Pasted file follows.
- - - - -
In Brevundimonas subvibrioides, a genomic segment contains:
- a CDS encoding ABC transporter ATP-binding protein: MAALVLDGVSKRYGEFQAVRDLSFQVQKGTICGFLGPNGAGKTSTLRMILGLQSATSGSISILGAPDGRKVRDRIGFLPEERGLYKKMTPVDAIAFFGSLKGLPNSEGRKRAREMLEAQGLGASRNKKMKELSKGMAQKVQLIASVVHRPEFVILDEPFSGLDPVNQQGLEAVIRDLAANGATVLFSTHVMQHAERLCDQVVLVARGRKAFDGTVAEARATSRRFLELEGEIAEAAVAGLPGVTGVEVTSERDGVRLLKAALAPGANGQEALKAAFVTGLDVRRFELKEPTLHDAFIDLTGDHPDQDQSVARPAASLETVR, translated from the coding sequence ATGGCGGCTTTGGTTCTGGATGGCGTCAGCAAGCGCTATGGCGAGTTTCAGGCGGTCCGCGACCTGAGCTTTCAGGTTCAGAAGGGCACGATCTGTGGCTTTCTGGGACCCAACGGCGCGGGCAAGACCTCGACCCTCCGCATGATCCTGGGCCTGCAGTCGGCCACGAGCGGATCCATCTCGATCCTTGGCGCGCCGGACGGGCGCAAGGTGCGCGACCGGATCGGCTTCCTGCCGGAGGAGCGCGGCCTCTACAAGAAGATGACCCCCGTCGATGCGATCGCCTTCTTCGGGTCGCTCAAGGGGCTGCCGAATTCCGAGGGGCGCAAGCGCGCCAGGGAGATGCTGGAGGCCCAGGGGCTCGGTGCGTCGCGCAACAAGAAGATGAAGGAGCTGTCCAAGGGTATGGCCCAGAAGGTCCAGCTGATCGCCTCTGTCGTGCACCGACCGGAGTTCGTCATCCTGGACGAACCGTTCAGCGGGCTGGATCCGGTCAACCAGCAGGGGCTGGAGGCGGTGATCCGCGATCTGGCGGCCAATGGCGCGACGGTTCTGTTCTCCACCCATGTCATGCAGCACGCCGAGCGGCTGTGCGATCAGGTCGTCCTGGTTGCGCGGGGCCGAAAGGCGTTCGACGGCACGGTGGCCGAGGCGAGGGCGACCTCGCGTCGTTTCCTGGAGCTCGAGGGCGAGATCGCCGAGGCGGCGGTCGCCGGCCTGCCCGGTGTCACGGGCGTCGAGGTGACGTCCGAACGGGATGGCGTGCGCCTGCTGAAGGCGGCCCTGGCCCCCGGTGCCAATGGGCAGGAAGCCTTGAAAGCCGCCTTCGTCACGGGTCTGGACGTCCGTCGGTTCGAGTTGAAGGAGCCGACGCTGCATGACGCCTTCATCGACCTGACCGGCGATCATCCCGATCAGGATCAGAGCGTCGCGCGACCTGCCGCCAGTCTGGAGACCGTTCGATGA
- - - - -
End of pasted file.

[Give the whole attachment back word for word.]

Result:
In Brevundimonas subvibrioides, a genomic segment contains:
- a CDS encoding ABC transporter ATP-binding protein: MAALVLDGVSKRYGEFQAVRDLSFQVQKGTICGFLGPNGAGKTSTLRMILGLQSATSGSISILGAPDGRKVRDRIGFLPEERGLYKKMTPVDAIAFFGSLKGLPNSEGRKRAREMLEAQGLGASRNKKMKELSKGMAQKVQLIASVVHRPEFVILDEPFSGLDPVNQQGLEAVIRDLAANGATVLFSTHVMQHAERLCDQVVLVARGRKAFDGTVAEARATSRRFLELEGEIAEAAVAGLPGVTGVEVTSERDGVRLLKAALAPGANGQEALKAAFVTGLDVRRFELKEPTLHDAFIDLTGDHPDQDQSVARPAASLETVR, translated from the coding sequence ATGGCGGCTTTGGTTCTGGATGGCGTCAGCAAGCGCTATGGCGAGTTTCAGGCGGTCCGCGACCTGAGCTTTCAGGTTCAGAAGGGCACGATCTGTGGCTTTCTGGGACCCAACGGCGCGGGCAAGACCTCGACCCTCCGCATGATCCTGGGCCTGCAGTCGGCCACGAGCGGATCCATCTCGATCCTTGGCGCGCCGGACGGGCGCAAGGTGCGCGACCGGATCGGCTTCCTGCCGGAGGAGCGCGGCCTCTACAAGAAGATGACCCCCGTCGATGCGATCGCCTTCTTCGGGTCGCTCAAGGGGCTGCCGAATTCCGAGGGGCGCAAGCGCGCCAGGGAGATGCTGGAGGCCCAGGGGCTCGGTGCGTCGCGCAACAAGAAGATGAAGGAGCTGTCCAAGGGTATGGCCCAGAAGGTCCAGCTGATCGCCTCTGTCGTGCACCGACCGGAGTTCGTCATCCTGGACGAACCGTTCAGCGGGCTGGATCCGGTCAACCAGCAGGGGCTGGAGGCGGTGATCCGCGATCTGGCGGCCAATGGCGCGACGGTTCTGTTCTCCACCCATGTCATGCAGCACGCCGAGCGGCTGTGCGATCAGGTCGTCCTGGTTGCGCGGGGCCGAAAGGCGTTCGACGGCACGGTGGCCGAGGCGAGGGCGACCTCGCGTCGTTTCCTGGAGCTCGAGGGCGAGATCGCCGAGGCGGCGGTCGCCGGCCTGCCCGGTGTCACGGGCGTCGAGGTGACGTCCGAACGGGATGGCGTGCGCCTGCTGAAGGCGGCCCTGGCCCCCGGTGCCAATGGGCAGGAAGCCTTGAAAGCCGCCTTCGTCACGGGTCTGGACGTCCGTCGGTTCGAGTTGAAGGAGCCGACGCTGCATGACGCCTTCATCGACCTGACCGGCGATCATCCCGATCAGGATCAGAGCGTCGCGCGACCTGCCGCCAGTCTGGAGACCGTTCGATGA